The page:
July 13, 2012

The Worldwide Trend Towards Banning Smoking on the Beach

Next month, the Carolina Beach Town Council will decide whether to ban smoking on certain beach areas in Carolina Beach.  If passed, Carolina Beach would be the first beach in North Carolina to pass the ban.  

Two other neighboring beach towns are also looking at the issue.  In Wrightsville Beach, the voters will get to decide if they want to initiate a ban in this year's November elections.  And in Kure Beach, they just announced today that they will begin looking into the issue.

As each council person and voter weighs the merits of a ban, I thought it would be interesting to look around and see what other beach locations have banned smoking.  Obviously the amount of data is bit overwhelming, but here is a small sampling of some of the articles I came across:

The list from the United States was actually larger than I anticipated:  Listing of all municipalities with Smokefree Beach Laws (as of July 1, 2012).

Here is an interesting research paper from the Laboratory for Coastal Research (dated January 2012) discussing the pros and cons of banning smoking on beaches.  No-Smoking Policies and Their Outcomes on U.S. Beaches

Lastly, an argument being made against the ban in Carolina Beach is that legally, the town would only be able to enforce the ban to the high tide line because beyond that, the town has no legal authority.  The thought is that smokers will just smoke in ankle deep water which will ultimately lead to even more butts being discarded in the ocean.  It might happen but the offender would be subject to NC law if they do indeed discard the butt into the water.

North Carolina has two separate statutes that could cover anyone who illegally throws their butts into the ocean waters.

First:  § 14‑399. Littering.
(a) No person, including any firm, organization, private corporation, or governing body, agents or employees of any municipal corporation shall intentionally or recklessly throw, scatter, spill or place or intentionally or recklessly cause to be blown, scattered, spilled, thrown or placed or otherwise dispose of any litter upon any public property or private property not owned by the person within this State or in the waters of this State including any public highway, public park, lake, river, ocean, beach, campground, forestland, recreational area, trailer park, highway, road, street or alley except:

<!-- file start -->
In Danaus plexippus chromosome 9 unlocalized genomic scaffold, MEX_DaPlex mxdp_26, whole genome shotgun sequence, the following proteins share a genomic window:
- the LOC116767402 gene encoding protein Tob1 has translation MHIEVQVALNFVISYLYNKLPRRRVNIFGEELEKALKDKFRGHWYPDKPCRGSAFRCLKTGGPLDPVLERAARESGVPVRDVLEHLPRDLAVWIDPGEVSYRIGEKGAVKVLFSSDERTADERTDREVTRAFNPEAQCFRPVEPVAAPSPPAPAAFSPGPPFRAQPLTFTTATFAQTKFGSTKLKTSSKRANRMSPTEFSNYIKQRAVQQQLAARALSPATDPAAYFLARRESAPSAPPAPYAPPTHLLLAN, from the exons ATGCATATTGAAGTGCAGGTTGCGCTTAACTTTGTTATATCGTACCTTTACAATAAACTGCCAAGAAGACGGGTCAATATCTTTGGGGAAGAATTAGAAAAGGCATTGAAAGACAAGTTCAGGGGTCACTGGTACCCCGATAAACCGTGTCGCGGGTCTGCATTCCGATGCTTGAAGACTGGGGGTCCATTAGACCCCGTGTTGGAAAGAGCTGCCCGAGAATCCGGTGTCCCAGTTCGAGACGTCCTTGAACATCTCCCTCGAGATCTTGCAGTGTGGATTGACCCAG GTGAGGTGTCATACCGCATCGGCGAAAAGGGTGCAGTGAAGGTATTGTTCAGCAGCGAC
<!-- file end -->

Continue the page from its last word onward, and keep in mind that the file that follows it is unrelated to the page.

Second: § 76‑40. Navigable waters; certain practices regulated.
(a) It shall be unlawful for any person, firm or corporation to place, deposit, leave or cause to be placed, deposited or left, either temporarily or permanently, any trash, refuse, rubbish, garbage, debris, rubble, scrapped vehicle or equipment or other similar waste material in or upon any body of navigable water in this State; "waste material" shall not include spoil materials lawfully dug or dredged from navigable waters and deposited in spoil areas designated by the Department of Environment and Natural Resources; violation of this section shall constitute a Class 2 misdemeanor.

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